Val stepped forward into the light. There had been reason for the concealing veil; if her face was not beautiful, yet it was memorable, with bold dark eyes, a high-bridged nose, and a vivid red mouth.
“Such children are often difficult; they are powerfully inclined to be stubborn and willful. Unless, that is, they are left in the care of those who know how to discipline them.” Val made an impatient gesture. “So the child proved unmanageable. What then?”
“She turned feral. She lives for the most part out of doors, though she comes inside when the weather is bad. She is here now.” Again there came a rustling among the moldering piles; a musky, bestial o
Sophie glanced nervously around her. But Val moved swiftly. Heedless of all—the rising dust, the scattered papers, the sudden clattering of the disturbed skeletons—she swooped down, caught hold of a retreating scrap of dirty cloth, and pulled a ragged child into the light.
The child shrieked and began to struggle. But a few sharp words, a smart blow to the head, and it cowered submissively at Val’s feet.
“As I said—unless they are left in the care of those who know how to discipline them.”
Sophie looked down at the child. So dirty, so wild, so abject. Stunted as it was, with a pinched face and tiny claw-like hands, it was the size of a Human child just learning to take its first steps—but there was something about the bright, wary eyes that betrayed a considerably greater age and experience.
Sophie cleared her throat. “When was it—she—born?”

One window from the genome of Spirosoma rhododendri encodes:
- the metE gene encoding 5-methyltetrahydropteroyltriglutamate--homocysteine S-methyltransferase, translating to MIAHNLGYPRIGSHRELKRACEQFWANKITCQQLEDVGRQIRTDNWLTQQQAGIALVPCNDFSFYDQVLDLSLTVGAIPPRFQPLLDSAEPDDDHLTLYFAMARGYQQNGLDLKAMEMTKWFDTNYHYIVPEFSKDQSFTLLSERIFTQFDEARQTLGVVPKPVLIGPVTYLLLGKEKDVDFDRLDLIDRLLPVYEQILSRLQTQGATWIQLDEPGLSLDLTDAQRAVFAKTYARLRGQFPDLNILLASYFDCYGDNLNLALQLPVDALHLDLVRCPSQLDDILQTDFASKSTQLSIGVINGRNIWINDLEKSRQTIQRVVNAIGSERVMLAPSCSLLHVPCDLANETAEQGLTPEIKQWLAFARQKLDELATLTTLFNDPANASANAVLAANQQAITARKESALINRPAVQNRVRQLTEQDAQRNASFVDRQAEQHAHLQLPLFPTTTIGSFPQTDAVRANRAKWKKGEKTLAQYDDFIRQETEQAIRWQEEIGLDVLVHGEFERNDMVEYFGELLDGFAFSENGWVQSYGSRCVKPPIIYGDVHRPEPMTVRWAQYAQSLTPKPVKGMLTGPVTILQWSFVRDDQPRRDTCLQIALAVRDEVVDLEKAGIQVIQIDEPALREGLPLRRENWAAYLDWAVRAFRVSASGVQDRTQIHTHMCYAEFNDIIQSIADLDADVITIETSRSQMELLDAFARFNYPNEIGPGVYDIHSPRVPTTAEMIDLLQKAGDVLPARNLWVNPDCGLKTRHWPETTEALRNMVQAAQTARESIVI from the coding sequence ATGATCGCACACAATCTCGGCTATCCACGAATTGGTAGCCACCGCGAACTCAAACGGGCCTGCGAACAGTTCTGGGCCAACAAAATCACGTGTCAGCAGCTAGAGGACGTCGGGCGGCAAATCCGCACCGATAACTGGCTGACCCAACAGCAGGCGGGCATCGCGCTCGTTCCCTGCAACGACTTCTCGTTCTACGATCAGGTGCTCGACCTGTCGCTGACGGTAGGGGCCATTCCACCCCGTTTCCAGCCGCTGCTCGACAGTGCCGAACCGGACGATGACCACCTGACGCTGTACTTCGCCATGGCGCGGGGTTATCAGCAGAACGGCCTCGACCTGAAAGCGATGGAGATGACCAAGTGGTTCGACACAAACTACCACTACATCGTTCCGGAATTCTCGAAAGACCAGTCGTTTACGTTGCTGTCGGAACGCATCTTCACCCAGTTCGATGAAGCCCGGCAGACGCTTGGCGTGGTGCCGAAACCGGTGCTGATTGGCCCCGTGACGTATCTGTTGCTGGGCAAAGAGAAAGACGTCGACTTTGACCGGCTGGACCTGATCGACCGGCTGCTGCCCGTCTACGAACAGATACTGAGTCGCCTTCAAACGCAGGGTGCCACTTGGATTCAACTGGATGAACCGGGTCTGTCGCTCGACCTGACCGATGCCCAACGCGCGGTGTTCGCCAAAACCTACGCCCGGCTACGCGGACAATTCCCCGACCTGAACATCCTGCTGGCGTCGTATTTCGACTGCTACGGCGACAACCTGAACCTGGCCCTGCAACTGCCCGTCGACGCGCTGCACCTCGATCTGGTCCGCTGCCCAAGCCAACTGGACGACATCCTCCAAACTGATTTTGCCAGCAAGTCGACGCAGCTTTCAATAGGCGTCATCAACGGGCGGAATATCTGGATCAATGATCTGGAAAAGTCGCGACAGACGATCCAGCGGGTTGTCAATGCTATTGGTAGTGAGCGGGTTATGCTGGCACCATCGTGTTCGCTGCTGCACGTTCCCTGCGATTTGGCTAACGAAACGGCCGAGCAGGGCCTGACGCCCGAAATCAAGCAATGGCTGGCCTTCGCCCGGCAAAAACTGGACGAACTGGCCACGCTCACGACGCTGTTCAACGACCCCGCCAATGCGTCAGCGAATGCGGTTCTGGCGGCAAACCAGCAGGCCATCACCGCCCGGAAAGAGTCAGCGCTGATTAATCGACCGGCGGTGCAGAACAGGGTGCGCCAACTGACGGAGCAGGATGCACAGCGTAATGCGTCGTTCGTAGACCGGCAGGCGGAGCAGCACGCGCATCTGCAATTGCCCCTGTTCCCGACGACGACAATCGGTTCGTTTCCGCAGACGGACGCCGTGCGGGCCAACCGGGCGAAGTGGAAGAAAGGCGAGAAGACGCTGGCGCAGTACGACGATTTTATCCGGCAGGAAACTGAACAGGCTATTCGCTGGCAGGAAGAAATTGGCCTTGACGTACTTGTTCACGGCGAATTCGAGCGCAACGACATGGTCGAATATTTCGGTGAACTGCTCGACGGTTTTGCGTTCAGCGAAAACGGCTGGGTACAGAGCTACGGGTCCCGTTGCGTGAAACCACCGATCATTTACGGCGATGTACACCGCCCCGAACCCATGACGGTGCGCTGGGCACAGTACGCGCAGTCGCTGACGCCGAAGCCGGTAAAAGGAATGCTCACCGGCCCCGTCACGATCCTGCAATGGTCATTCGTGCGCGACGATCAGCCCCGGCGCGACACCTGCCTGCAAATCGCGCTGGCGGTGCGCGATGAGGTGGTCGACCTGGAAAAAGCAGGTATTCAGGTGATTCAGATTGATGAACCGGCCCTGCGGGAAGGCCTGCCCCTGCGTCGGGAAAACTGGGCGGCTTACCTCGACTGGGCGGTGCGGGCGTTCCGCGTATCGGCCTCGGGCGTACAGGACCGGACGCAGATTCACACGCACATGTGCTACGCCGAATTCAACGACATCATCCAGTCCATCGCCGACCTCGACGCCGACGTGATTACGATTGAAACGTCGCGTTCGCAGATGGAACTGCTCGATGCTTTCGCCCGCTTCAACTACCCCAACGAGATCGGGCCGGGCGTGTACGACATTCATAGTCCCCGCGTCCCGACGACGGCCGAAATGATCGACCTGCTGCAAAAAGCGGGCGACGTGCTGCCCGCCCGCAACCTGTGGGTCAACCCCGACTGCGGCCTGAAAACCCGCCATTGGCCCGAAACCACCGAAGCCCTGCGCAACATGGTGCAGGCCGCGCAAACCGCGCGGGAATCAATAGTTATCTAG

“Eleven years ago, madam, almost to the day.”
The women exchanged a significant glance. “For all that, we must make very certain.” Val turned her brilliant dark eyes on Sophie. “Did you bring those things I told you?”
Sophie searched in her little jet-beaded purse and finally came up with a white handkerchief and a silver phial. Meanwhile, Val produced a second wicked-looking hat-pin. “I’ll hold her while you prick her.”
Another struggle ensued, when the child guessed their intentions, but one dirty finger was eventually pierced; three drops of blood were squeezed out on the white handkerchief. Sophie unstoppered the silver phial and poured the contents over the red stain.
“Ahhh—” breathed the Wryneck, as the linen began to steam where seawater touched blood.
“Maglore in any case.” Val panted softly as she knelt on the floor with the child crushed against her chest. “She’s no Ouph or Padfoot with that straight back and tiny feet. And perhaps, cleaned up, she may resemble Chimena. Who else knows of her existence?”
“The Humans who frequent Goblin Town have seen her, certainly, but they pay small attention to feral children, of which there are so many in the neighborhood. Aside from that—I imagine every Goblin within five miles of this place knows what she is, but they will say nothing.”